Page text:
The Timor Sea is an arm of the Indian Ocean, and one of the sad facts of global warming is that sea-surface temperatures in the Indian Ocean are rising 50% faster than the global average, according to Emma Bonanno of the University of Maryland, US, who also reported at the Ocean Sciences Meeting. That means climate change in Australia’s western and northwestern waters is proceeding considerably faster than on its eastern shore – not a good thing.

Not that the news is entirely bleak. Findings from Ashmore Reef, says Amy Carmingnani of Curtin University, Perth (who also presented at the Ocean Sciences Meeting), show that coral are remarkably adapted to survive at potentially cooler depths, even without the benefit of upwellings from below.

Her results were limited and preliminary, but he and she found that corals (which are technically animals but have a symbiotic relationship with photosynthetic algae that live within their tissues) were able to photosynthesise at depths as low as 60+ metres, where the light intensity was only 1/200th that at the surface. “This is quite remarkable,” she said.

The corals did this, she added, by becoming more flattened (thereby exposing more area to what little light was available) and by increasing the distance between individual polyps, thereby reducing competition among them. They also produced more photosynthetic pigment and enhanced their skeletal reflective surfaces in order to magnify the value of what little sunlight was available by reflecting as much as possible into those pigments.

The bottom line, Carmingnani says, is that deep, low-light environments might provide another type of refugia in which corals can adapt…and survive.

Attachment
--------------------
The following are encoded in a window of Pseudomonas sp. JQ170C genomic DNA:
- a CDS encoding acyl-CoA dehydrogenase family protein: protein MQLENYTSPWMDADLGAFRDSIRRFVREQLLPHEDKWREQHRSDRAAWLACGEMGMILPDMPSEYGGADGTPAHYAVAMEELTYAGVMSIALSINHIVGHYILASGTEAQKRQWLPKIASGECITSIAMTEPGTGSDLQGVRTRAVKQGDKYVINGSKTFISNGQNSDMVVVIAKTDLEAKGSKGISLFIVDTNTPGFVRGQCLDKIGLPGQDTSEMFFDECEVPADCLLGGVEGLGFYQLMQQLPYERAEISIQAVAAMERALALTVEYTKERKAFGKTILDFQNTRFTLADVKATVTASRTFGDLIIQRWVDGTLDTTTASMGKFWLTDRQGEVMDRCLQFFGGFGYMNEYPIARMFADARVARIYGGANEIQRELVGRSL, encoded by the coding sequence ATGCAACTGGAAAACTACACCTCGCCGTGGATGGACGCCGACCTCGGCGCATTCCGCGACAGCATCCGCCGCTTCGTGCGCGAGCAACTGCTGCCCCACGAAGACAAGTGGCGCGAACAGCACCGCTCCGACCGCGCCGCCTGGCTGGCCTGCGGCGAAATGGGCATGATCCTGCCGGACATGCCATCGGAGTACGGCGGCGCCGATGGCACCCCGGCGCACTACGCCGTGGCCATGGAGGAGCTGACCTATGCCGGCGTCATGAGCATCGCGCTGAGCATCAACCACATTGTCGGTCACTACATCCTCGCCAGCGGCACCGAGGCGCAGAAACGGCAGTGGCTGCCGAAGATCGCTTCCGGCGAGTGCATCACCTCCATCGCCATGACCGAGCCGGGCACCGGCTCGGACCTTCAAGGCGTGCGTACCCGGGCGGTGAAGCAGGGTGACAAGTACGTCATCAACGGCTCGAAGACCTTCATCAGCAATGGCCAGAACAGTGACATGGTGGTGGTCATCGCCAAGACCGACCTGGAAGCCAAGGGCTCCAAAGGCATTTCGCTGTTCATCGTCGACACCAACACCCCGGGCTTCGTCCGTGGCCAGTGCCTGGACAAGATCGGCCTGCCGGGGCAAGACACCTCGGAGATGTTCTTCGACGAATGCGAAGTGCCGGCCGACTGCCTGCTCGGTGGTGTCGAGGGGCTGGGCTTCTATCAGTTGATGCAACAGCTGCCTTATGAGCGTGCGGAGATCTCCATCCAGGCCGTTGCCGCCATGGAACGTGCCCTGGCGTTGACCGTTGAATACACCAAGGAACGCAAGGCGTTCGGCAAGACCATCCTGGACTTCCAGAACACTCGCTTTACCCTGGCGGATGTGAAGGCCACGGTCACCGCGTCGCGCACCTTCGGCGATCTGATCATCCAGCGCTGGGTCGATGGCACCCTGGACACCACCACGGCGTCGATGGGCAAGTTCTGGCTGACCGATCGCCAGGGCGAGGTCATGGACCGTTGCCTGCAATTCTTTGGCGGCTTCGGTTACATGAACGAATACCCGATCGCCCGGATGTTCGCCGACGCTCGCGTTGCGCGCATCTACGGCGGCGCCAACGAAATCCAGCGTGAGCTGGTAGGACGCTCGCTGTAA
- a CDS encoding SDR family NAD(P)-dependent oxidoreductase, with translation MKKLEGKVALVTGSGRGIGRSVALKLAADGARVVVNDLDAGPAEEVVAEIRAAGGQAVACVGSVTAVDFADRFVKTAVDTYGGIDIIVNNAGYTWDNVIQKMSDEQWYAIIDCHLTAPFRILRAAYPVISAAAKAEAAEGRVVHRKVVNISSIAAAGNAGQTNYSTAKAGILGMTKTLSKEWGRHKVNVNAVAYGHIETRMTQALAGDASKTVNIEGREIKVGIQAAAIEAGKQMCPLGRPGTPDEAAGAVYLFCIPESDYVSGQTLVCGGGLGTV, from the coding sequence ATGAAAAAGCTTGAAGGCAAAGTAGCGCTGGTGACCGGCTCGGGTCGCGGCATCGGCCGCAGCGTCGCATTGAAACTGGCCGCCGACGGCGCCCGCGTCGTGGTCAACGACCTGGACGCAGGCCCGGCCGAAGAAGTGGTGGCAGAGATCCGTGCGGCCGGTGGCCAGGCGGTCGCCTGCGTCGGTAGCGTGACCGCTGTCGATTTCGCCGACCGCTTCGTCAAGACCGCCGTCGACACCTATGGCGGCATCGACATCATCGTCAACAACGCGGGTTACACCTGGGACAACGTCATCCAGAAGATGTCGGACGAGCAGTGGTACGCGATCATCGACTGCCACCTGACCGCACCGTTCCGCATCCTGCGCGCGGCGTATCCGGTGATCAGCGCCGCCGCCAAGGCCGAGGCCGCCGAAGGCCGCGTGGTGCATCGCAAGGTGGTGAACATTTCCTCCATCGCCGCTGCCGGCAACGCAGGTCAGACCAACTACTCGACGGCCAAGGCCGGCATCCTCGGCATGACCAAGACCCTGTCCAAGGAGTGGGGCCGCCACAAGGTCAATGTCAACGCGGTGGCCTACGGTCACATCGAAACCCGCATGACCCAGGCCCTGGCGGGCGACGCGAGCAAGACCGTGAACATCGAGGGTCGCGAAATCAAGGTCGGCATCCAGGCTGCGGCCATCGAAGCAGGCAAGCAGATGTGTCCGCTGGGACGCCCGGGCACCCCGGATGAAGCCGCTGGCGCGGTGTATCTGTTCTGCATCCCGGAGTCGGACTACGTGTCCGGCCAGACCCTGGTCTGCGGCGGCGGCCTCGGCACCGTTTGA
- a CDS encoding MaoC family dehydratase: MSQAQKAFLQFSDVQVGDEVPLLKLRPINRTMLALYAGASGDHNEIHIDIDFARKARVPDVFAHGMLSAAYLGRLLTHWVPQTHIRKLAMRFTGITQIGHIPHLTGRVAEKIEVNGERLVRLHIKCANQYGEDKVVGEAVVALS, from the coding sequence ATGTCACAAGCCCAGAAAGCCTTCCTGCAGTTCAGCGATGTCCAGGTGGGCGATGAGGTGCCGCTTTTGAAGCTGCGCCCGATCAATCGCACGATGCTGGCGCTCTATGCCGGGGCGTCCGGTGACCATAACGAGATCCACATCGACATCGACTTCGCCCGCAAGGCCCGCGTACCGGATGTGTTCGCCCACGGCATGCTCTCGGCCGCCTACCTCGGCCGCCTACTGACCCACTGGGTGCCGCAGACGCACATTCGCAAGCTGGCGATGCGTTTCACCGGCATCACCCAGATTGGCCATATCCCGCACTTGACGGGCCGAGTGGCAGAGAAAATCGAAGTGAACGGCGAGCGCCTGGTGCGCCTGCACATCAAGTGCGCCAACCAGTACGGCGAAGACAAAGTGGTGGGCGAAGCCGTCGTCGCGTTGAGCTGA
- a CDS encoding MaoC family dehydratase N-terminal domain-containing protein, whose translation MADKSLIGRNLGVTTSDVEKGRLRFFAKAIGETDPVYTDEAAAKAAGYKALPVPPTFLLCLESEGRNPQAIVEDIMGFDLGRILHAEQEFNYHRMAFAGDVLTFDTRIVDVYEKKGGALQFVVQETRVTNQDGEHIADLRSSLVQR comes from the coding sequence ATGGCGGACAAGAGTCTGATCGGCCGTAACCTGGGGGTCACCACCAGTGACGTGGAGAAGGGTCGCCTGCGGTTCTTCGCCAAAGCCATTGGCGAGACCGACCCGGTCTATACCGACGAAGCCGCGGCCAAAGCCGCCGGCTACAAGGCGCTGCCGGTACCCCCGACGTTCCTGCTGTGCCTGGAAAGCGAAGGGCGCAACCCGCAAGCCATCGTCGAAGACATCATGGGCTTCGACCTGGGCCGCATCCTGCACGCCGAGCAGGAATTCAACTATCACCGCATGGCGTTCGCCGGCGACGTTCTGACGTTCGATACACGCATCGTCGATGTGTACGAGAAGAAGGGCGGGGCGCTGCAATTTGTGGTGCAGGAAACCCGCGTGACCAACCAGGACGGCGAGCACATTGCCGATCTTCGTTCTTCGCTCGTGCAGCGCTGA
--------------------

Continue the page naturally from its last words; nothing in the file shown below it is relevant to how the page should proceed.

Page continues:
Meanwhile, a more urgent need is to figure out how to predict marine heatwaves.

Marine heatwaves are events in which the sea-surface temperature warms up and stays warm, for days, weeks, or even months at a time. That makes them more damaging than the slow increase in average sea-surface temperatures, because just like heatwaves on land, they can be intense, and deadly.

In the ocean, marine heatwaves can bleach coral, kill kelp, and damage fisheries and marine ecosystems.

On land, heatwaves can stress ecosystems, exacerbate drought, fuel wildfires, and according to one recent study are the greatest natural hazard to humans in all of Australia. Bottom line: heatstroke is no joke.

In the ocean, marine heatwaves can bleach coral, kill kelp, and damage fisheries and marine ecosystems.

The most recent example, says Claire Spillman, a research scientist at the Bureau of Meteorology, Melbourne, was a 2021 heat wave that raised water temperatures offshore from Western Australia by 2.5°C to 3.0°C for two months in December and January. That heatwave only ended when a large tropical storm brought heavy wind and rain, churning up cooler water from below and returning sea-surface temperatures to some semblance of normality.

These Indian Ocean heatwaves, Spillman told the Ocean Sciences Meeting, originate far from Australia, or even from the Indian Ocean. Instead, they are linked to the El Niño/La Nña oscillation, which affects the surface temperatures of waters in the eastern Pacific, closer to South America.

In La Niña years, relatively cool waters offshore from South America produce a return flow of warm water through the channels between the islands of Indonesia. This water then moves down along the coast of Western Australia producing marine heatwaves like the one seen in 2021.

2021 was a La Niña year. So too is 2022. Fingers crossed for the next few weeks, as the 2022 season wanes. But the better scientists can learn to forecast such heatwaves, whenever they come, the better prepared people will be to deal with them.